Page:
Acute kidney injury (AKI) after percutaneous coronary intervention (PCI) is common, morbid, and costly; increases patients’ mortality risk; and can be mitigated by limiting contrast use.Objective
To examine the national variation in AKI incidence and contrast use among US physicians and the variation’s association with patients’ risk of developing AKI after PCI.Design, Setting, and Participants
This cross-sectional study used the American College of Cardiology National Cardiovascular Data Registry (NCDR) CathPCI Registry to identify in-hospital care for PCI in the United States. Participants included 1 349 612 patients who underwent PCI performed by 5973 physicians in 1338 hospitals between June 1, 2009, and June 30, 2012. Data analysis was performed from July 1, 2014, to August 31, 2016.Main Outcomes and Measures
The primary outcome was AKI, defined according to the Acute Kidney Injury Network criteria as an absolute increase of 0.3 mg/dL or more or a relative increase of 50% or more from preprocedural to peak creatinine. A secondary outcome was the mean contrast volume as reported in the NCDR CathPCI Registry. Physicians who performed more than 50 PCIs per year were the main exposure variable of interest. Hierarchical regression with adjustment for patients’ AKI risk was used to identify the variation in AKI rates, the variation in contrast use, and the association of contrast volume with patients’ predicted AKI risk.Results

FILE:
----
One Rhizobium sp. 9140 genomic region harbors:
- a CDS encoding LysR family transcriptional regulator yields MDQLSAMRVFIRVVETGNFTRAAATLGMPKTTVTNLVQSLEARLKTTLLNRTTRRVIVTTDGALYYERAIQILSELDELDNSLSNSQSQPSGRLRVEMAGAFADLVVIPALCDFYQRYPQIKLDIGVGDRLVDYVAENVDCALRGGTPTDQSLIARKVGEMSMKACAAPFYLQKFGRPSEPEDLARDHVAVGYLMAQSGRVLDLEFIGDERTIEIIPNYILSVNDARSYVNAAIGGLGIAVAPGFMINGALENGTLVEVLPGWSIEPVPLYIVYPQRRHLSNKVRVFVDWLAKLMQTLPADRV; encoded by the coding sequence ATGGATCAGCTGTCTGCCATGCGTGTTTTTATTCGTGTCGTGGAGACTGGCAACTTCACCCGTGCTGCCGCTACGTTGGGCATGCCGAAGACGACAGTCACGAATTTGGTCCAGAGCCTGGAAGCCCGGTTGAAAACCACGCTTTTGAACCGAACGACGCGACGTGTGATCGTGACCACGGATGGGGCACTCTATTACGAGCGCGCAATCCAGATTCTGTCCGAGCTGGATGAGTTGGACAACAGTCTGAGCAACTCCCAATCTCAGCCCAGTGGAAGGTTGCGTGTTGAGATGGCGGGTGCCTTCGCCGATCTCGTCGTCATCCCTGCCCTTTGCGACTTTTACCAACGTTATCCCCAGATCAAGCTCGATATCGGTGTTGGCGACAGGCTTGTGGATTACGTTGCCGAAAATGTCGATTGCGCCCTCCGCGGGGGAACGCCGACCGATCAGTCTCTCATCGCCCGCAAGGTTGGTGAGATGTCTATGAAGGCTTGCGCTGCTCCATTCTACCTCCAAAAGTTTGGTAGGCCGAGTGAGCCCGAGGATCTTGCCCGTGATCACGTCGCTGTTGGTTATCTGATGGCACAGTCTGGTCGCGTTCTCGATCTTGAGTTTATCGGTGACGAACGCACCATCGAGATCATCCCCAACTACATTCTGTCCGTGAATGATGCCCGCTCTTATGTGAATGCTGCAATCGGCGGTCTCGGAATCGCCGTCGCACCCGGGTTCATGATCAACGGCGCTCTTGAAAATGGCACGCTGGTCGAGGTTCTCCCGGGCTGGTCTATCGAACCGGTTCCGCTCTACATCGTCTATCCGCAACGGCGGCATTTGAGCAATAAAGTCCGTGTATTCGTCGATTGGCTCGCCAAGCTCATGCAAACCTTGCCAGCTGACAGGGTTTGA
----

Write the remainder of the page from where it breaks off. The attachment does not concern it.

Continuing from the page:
Of the 1 349 612 patients who underwent PCI, the mean (SD) age was 64.9 (12.2) years, 908 318 (67.3%) were men, and 441 294 (32.7%) were women. Acute kidney injury occurred in 94 584 patients (7%). A large variation in AKI rates was observed among individual physicians ranging from 0% to 30% (unadjusted), with a mean adjusted 43% excess likelihood of AKI (median odds ratio, 1.43; 95% CI, 1.41-1.44) for statistically identical patients presenting to 2 random physicians. A large variation in physicians’ mean contrast volume, ranging from 79 mL to 487 mL with an intraclass correlation coefficient of 0.23 (interquartile range, 0.21-0.25), was also observed, implying a 23% variation in contrast volume among physicians after adjustment. There was minimal correlation between contrast use and patients’ AKI risk (r = −0.054). Sensitivity analysis after excluding complex cases showed that the physician variation in AKI remained unchanged.Conclusions and Relevance
Acute kidney injury rates vary greatly among physicians, who also vary markedly in their use of contrast and do not use substantially less contrast in patients with higher risk for AKI. These findings suggest an important opportunity to reduce AKI by reducing the variation in contrast volumes across physicians and lowering its use in higher-risk patients.